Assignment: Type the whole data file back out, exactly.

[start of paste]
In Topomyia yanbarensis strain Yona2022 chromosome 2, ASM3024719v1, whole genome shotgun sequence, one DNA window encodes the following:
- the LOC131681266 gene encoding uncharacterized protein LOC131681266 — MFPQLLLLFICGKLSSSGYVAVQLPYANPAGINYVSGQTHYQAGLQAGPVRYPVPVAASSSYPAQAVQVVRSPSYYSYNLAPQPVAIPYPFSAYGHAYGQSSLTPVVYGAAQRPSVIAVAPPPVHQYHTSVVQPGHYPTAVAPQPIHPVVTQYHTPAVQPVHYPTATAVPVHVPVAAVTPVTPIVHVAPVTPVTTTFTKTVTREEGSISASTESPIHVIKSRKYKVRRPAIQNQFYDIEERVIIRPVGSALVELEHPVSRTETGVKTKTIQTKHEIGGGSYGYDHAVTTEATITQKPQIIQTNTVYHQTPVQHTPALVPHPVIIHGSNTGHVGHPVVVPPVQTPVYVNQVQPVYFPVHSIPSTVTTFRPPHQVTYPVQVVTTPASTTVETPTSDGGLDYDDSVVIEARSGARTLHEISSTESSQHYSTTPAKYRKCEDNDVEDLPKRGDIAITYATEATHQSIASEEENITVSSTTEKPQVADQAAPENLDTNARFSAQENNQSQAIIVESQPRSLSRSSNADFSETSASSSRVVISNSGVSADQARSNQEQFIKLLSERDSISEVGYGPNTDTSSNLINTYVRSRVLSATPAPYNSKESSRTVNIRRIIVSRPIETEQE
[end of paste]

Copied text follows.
In Topomyia yanbarensis strain Yona2022 chromosome 2, ASM3024719v1, whole genome shotgun sequence, one DNA window encodes the following:
- the LOC131681266 gene encoding uncharacterized protein LOC131681266 — MFPQLLLLFICGKLSSSGYVAVQLPYANPAGINYVSGQTHYQAGLQAGPVRYPVPVAASSSYPAQAVQVVRSPSYYSYNLAPQPVAIPYPFSAYGHAYGQSSLTPVVYGAAQRPSVIAVAPPPVHQYHTSVVQPGHYPTAVAPQPIHPVVTQYHTPAVQPVHYPTATAVPVHVPVAAVTPVTPIVHVAPVTPVTTTFTKTVTREEGSISASTESPIHVIKSRKYKVRRPAIQNQFYDIEERVIIRPVGSALVELEHPVSRTETGVKTKTIQTKHEIGGGSYGYDHAVTTEATITQKPQIIQTNTVYHQTPVQHTPALVPHPVIIHGSNTGHVGHPVVVPPVQTPVYVNQVQPVYFPVHSIPSTVTTFRPPHQVTYPVQVVTTPASTTVETPTSDGGLDYDDSVVIEARSGARTLHEISSTESSQHYSTTPAKYRKCEDNDVEDLPKRGDIAITYATEATHQSIASEEENITVSSTTEKPQVADQAAPENLDTNARFSAQENNQSQAIIVESQPRSLSRSSNADFSETSASSSRVVISNSGVSADQARSNQEQFIKLLSERDSISEVGYGPNTDTSSNLINTYVRSRVLSATPAPYNSKESSRTVNIRRIIVSRPIETEQE